In 2015 

· Francis halted the Vatican crackdown on Leadership Conference of Women Religious because of their faithful tenacity.

· At the 2015 Synod on the Family,  the head of the International Union of Superiors General, Sr. Carmen Sammut, lobbied hard for the inclusion of women.  And Francis’ new synod structure with small language groups offered more opportunities for those women to influence the process.

· And at that same synod, Canadian Archbishop Paul-Andre Durocher was the first to publicly call for women deacons in such a setting. He would not be the last as we would see in 2019. 

In 2016  

· Francis issued the Decree on Holy Thursday’s Foot Washing Ceremony to include women.  While that may not seem important to Catholics in the west, in some regions, the bishops quit offering the ceremony rather than include women. 

· In May, because the women of the International Union of Superiors General pressed, Pope Francis created a commission with half women and half men to study women deacons.  Phyllis Zagano was a force to be reckoned with in Rome and beyond.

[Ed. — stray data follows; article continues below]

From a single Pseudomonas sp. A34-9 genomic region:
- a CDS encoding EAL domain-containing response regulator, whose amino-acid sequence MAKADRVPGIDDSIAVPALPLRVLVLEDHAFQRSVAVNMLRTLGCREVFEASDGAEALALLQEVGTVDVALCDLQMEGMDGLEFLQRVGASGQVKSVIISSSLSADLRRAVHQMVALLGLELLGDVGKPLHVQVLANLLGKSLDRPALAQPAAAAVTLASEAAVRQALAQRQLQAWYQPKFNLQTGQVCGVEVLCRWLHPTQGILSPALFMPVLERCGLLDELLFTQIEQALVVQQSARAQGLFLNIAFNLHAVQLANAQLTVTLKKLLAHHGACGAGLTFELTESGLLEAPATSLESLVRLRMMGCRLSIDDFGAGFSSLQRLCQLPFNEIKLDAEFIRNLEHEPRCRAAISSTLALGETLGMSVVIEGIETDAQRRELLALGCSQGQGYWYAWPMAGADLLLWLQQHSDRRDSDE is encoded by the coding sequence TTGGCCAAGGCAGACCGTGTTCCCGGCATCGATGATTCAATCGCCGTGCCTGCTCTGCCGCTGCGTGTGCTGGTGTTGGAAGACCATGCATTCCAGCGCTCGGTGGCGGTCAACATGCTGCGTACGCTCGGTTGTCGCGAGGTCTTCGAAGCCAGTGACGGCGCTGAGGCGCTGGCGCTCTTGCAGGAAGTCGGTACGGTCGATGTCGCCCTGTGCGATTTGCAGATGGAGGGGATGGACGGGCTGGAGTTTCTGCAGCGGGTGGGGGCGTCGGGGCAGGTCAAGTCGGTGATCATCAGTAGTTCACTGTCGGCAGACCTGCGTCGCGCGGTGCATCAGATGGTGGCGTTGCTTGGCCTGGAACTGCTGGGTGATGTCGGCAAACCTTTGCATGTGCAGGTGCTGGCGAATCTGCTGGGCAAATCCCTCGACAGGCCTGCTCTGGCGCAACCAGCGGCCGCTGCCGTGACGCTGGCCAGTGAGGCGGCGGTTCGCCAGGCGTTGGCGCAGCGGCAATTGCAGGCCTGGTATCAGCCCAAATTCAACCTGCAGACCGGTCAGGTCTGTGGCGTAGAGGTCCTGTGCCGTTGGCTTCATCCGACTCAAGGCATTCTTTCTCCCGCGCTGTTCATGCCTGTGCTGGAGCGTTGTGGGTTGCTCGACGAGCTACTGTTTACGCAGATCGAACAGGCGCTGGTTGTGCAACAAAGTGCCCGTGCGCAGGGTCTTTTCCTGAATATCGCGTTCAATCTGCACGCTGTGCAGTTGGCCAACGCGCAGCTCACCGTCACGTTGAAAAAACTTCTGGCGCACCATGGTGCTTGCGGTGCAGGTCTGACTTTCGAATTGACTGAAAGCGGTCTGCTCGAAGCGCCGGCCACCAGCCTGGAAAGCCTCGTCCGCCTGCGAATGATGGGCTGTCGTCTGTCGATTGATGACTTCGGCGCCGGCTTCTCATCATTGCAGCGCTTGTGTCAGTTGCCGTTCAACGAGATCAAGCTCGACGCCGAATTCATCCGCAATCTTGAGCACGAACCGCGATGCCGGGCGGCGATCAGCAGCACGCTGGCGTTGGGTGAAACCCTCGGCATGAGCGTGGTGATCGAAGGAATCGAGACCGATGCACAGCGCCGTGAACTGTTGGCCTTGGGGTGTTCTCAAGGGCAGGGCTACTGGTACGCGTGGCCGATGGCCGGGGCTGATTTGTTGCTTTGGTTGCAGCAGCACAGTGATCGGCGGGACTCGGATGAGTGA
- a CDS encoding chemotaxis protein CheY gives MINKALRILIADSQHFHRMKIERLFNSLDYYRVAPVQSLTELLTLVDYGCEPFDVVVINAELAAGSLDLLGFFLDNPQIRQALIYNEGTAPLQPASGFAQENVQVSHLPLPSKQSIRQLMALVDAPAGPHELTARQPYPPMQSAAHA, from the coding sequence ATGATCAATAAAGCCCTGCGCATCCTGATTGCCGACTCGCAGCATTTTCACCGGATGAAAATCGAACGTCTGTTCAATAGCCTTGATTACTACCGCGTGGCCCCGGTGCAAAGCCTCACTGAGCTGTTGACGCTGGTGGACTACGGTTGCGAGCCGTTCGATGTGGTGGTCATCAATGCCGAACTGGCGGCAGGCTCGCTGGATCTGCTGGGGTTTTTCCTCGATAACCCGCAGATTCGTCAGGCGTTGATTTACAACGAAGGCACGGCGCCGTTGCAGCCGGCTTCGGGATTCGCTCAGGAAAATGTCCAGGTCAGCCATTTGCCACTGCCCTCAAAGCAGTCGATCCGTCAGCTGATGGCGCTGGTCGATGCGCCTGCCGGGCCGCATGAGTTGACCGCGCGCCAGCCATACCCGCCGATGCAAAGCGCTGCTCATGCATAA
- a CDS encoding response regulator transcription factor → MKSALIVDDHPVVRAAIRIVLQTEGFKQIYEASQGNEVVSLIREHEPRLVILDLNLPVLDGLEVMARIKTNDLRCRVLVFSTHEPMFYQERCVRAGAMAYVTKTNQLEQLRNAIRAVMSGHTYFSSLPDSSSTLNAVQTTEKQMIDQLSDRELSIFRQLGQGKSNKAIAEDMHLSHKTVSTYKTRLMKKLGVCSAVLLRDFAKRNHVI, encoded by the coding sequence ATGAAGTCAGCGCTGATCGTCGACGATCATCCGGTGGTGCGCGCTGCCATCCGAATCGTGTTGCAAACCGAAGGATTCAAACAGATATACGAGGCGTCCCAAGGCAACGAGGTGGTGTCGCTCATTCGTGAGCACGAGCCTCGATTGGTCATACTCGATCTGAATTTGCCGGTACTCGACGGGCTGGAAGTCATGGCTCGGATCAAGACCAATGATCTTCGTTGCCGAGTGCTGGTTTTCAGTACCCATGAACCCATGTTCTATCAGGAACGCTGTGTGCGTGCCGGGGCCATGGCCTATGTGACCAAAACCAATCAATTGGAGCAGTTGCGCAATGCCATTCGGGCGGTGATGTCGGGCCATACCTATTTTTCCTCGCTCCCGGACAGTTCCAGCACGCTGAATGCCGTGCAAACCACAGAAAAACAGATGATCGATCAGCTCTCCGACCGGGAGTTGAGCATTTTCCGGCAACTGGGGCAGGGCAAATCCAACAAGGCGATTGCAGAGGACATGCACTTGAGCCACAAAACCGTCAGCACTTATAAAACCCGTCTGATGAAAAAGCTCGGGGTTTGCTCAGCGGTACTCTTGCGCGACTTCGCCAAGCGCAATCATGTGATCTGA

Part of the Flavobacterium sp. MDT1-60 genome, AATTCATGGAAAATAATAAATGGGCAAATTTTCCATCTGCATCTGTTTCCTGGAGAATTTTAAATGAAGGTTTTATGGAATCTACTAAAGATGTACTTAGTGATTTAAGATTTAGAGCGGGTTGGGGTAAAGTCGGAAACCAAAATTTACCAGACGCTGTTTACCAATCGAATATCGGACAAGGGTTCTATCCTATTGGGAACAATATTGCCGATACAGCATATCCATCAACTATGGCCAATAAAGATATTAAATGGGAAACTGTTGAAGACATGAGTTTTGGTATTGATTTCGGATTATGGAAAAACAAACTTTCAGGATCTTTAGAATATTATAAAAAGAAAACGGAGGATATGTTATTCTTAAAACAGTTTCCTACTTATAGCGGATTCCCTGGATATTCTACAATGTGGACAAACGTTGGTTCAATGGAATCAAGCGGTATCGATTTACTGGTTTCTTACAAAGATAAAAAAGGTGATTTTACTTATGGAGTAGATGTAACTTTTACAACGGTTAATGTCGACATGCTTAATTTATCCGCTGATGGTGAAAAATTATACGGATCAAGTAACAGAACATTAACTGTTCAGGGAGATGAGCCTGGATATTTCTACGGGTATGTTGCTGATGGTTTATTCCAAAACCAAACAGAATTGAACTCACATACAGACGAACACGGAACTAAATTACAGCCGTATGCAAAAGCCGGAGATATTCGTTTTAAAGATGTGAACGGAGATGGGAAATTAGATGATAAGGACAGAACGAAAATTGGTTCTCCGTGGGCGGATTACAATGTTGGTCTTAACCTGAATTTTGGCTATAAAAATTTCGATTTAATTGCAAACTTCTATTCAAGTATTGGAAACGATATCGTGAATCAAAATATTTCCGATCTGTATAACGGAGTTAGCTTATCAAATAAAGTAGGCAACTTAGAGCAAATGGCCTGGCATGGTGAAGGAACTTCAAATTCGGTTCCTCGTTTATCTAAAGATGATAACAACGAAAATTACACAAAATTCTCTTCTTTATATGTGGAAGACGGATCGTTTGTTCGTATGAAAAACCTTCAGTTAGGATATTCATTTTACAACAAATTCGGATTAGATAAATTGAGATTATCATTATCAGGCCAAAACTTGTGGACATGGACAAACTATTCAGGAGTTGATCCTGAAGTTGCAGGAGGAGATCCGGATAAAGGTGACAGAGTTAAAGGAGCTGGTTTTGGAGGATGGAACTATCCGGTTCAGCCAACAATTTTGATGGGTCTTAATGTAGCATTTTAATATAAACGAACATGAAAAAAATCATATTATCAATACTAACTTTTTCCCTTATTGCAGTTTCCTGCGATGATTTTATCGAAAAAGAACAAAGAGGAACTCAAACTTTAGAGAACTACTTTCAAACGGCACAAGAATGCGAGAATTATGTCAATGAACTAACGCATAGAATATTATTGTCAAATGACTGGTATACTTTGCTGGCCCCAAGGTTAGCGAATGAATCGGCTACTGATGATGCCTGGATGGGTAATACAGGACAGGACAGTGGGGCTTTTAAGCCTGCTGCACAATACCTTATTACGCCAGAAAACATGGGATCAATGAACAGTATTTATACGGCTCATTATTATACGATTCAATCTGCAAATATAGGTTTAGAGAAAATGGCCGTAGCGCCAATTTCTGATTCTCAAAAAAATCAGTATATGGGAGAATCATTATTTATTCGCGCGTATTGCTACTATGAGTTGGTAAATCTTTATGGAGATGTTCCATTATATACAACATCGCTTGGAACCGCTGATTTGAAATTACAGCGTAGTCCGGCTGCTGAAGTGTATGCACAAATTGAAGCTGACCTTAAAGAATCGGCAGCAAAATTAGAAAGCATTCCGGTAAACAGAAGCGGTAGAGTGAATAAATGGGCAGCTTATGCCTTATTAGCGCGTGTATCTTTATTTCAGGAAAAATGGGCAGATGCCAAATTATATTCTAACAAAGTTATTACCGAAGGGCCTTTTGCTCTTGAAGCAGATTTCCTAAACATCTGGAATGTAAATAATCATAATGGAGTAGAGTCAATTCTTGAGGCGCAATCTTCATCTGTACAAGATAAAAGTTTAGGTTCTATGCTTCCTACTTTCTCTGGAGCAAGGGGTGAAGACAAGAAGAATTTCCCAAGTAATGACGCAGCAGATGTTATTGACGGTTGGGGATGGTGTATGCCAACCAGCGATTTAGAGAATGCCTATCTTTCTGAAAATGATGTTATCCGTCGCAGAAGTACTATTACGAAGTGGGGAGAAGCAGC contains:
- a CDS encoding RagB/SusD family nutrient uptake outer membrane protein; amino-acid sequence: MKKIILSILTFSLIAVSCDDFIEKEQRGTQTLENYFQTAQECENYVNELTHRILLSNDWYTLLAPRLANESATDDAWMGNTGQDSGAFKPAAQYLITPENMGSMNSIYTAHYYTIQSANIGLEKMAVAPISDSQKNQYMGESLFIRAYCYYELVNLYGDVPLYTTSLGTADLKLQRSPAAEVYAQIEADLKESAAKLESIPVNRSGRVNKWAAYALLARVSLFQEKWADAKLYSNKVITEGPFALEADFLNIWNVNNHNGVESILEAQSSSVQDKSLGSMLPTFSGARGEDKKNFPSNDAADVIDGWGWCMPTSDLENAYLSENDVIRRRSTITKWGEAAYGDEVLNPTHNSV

· In June, Pope Francis elevated the memorial of St. Mary Magdalene to a feast day, calling her the Apostle to the Apostles.

 · Barbara Jatta was the first woman appointed as director of the Vatican Museums.  

In 2017 

·Two lay women, were appointed as under-secretaries in the Vatican Dicastery for the Laity, the Family and Life.

In 2018 

· At the Synod on Youth, for the first time, the final document called for the inclusion of women as a “matter of justice.”  Young women and men would not be silenced. And the bishops listened.

In 2019 

· Because women courageously came forward, Pope Francis publicly acknowledged for the first time that women religious were being sexually abused by priests.

· The first women consultors were appointed to the organizing structure for the Synod of Bishops. And, later, in 2021, Sr. Nathalie Becquart was named as undersecretary which, for the very first time, and quite importantly,  gives a woman the right to vote at the synod.   

· That year, seven women were appointed to the governing body of the Congregation for Religious Life; a very important shift, since clerics had always maintained control.